However, I still had the same frustrations of people making and sticking to a decision. In many cases – about 4 out of 7 – by the time I got back to the office with the paperwork had already called the office and cancelled the contracts.
The decision making process …
I was still unhappy with people’s decision making inabilities. These were adults … not children … they should be able to make a decision and stick to it. Why couldn’t they? So I researched more.
I found there are actually seven steps to good decision making and if I could help people with these 7 steps – walk them through them – they would have a decision made for life in most cases.
Here are those seven steps:
STEP 1: Identify the decision (in some cases the problem).
STEP 2: Gather relevant information.
STEP 3: Identify the alternatives.
STEP 4: Weigh the evidence.
STEP 5: Choose among the alternatives.
STEP 6: Take Action.
STEP 7: Review your decision & its consequences.
I also learned that Decision making is the mental process that leads to the selection of an action among several alternatives. Every decision making process produces a final choice. Sometimes that choice is to do nothing … but that is a decision … though it is usually not the best.
I thought, if I could help people walk through this decision making process and let them see that my product was the best alternative at the time … I would be able to get more sales, more clients, and more money for my clients and my family. This is when I entered my phase of Consultative Selling which is now being used by most financial product sales people in the world today.
Consultative Selling is all about the client … the person doing the buying.
- What is it that the really want?
- Why do they really want it?
- And, how is my product or service going to help them get it better than any other product or service they can use?
I certainly cannot answer the third question until I have the answers (in depth) to the first two. This would also mean I would have to really research my competitors products and services to convince the client that what I had to offer was really the best. It also meant I would have to take more time with the client. My one appointment sales call actually ended up being multiple appointment sales calls with the same client.
My first meeting was simply a “get to know” meeting. I would find out what it was the client was really interested in and how more money could help them get it. We would spend about an hour or so just discussing financial goals and how they would feel if they were achieved and how they would feel if they were not achieved. I would not only consider long-term (e.g. 10 year plus) but also mid-term ( 5 to 10 years out) and short-term (3 months to 5 years).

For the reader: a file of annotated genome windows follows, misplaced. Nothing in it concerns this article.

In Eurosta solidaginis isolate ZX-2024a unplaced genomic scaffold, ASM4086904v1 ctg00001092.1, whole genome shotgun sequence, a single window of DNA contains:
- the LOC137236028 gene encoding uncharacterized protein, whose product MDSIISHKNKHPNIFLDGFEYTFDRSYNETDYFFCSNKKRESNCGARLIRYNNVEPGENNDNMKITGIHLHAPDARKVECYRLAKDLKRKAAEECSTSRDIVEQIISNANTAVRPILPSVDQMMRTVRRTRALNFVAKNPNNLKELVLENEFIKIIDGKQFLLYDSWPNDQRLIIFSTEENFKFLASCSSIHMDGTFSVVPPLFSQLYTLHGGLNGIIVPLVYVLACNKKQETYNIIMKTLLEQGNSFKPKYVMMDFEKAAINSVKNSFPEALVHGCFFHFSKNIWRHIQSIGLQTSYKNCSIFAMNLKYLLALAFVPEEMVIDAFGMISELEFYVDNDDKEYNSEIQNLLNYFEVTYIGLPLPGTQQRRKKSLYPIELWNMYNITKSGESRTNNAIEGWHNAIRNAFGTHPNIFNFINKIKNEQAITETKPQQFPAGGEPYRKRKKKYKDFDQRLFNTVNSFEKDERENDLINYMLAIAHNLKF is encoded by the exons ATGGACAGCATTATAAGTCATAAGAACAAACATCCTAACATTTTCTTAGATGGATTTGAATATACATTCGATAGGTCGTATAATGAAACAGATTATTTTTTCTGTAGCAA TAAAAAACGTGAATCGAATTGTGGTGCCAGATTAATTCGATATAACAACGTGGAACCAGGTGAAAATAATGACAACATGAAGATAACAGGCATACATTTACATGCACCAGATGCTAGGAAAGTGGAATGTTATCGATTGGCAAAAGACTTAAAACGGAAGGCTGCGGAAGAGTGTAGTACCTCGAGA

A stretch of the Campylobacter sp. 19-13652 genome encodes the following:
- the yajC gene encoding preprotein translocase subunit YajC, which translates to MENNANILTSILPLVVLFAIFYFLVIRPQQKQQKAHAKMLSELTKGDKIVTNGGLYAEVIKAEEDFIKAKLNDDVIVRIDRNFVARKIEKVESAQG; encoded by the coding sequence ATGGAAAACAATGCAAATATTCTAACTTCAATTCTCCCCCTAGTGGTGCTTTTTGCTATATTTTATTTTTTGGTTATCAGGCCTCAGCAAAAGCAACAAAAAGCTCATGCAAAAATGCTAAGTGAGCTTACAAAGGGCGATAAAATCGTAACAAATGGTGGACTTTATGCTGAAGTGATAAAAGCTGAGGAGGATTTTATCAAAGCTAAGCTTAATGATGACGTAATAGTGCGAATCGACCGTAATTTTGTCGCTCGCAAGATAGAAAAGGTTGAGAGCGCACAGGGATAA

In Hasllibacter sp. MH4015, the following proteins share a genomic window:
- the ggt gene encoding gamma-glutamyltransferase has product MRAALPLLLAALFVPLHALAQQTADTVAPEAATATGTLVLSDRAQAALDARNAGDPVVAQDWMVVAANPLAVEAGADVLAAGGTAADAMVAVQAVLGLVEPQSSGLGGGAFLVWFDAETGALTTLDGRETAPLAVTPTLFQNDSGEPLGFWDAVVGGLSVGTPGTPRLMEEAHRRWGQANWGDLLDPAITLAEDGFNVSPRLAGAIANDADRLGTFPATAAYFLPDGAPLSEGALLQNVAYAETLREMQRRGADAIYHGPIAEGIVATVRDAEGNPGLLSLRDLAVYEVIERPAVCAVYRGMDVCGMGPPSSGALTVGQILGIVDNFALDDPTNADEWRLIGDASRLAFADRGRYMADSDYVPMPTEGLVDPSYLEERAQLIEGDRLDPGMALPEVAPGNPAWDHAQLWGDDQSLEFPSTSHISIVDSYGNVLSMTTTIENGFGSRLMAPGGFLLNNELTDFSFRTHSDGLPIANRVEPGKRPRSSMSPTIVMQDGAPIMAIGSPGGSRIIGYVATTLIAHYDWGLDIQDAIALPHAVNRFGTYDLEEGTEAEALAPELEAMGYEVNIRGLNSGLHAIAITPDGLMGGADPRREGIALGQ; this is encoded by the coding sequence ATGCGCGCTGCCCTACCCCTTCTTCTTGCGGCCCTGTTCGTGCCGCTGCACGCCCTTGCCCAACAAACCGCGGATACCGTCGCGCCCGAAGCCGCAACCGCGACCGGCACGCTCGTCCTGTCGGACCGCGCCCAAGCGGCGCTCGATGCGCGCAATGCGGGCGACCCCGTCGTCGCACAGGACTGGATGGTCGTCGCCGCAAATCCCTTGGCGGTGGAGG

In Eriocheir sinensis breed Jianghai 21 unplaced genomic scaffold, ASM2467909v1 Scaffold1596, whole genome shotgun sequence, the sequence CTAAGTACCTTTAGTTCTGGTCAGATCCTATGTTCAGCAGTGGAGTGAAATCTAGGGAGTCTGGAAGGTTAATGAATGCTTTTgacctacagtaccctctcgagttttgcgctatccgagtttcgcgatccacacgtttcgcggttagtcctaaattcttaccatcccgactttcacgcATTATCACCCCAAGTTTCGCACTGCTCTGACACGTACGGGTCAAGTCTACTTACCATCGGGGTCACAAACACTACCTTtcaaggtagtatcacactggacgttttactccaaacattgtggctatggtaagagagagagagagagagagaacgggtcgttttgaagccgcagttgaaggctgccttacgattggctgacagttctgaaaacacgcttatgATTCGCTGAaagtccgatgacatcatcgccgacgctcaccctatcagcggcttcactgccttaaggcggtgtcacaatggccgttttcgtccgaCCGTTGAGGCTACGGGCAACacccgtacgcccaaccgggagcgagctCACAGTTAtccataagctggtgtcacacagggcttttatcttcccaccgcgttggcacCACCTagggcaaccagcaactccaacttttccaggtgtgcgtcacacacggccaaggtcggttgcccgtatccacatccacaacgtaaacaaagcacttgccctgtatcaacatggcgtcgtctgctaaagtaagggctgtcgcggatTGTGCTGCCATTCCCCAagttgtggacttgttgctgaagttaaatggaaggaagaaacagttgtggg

Then I would give a the client a homework assignment to gather materials for me to do an in-depth data gathering session. This could take one visit or multiple visits. I would look at their current financial situation and all things that made up that situations (e.g. Assets, Liabilities, Income, Expenses, etc.). If the client agreed to this data gathering session 70% of the sale was completed.
Once all that was done (the data gathered and organized) I would ask the client about their goals and dreams again and get them to make a preliminary commitment that … “If I could help them achieve in life what they wanted to achieve when I came back with my financial or investment plan … would be have a basis to enter a formal business relationship?” Notice I did not ask for any money. If they said yes, I knew without a doubt the decision had already been made and there was a 95% chance that we would have a working long-term relationship.
The problem is …
When trying to sell odds and ends via Facebook Market, Craig’s List or other such social media sites … I am not able to meet with the potential customer until they have made the decision to meet with me. In fact, on Facebook Marketing, I am not even allowed to give them a phone number to contact me until we begin a texting campaign with each one.
That is the millennial way of doing business … and this old baby boomer hates it.
I guess I am going to have to figure out a better way to list these personal items if I am ever going to get them sold for my mother and brother. Perhaps I need to think about some phrases to use that will hook them into wanting to at least get off the couch and from in front of the TV to drive over and take a look.
A challenge I accept … but that does not mean I will still not be frustrated. C’mon people … Tell me Yes, Tell me No, Tell me something … I gotta go.
Have a great week,
Jerry Nix, Freewavemaker, LLC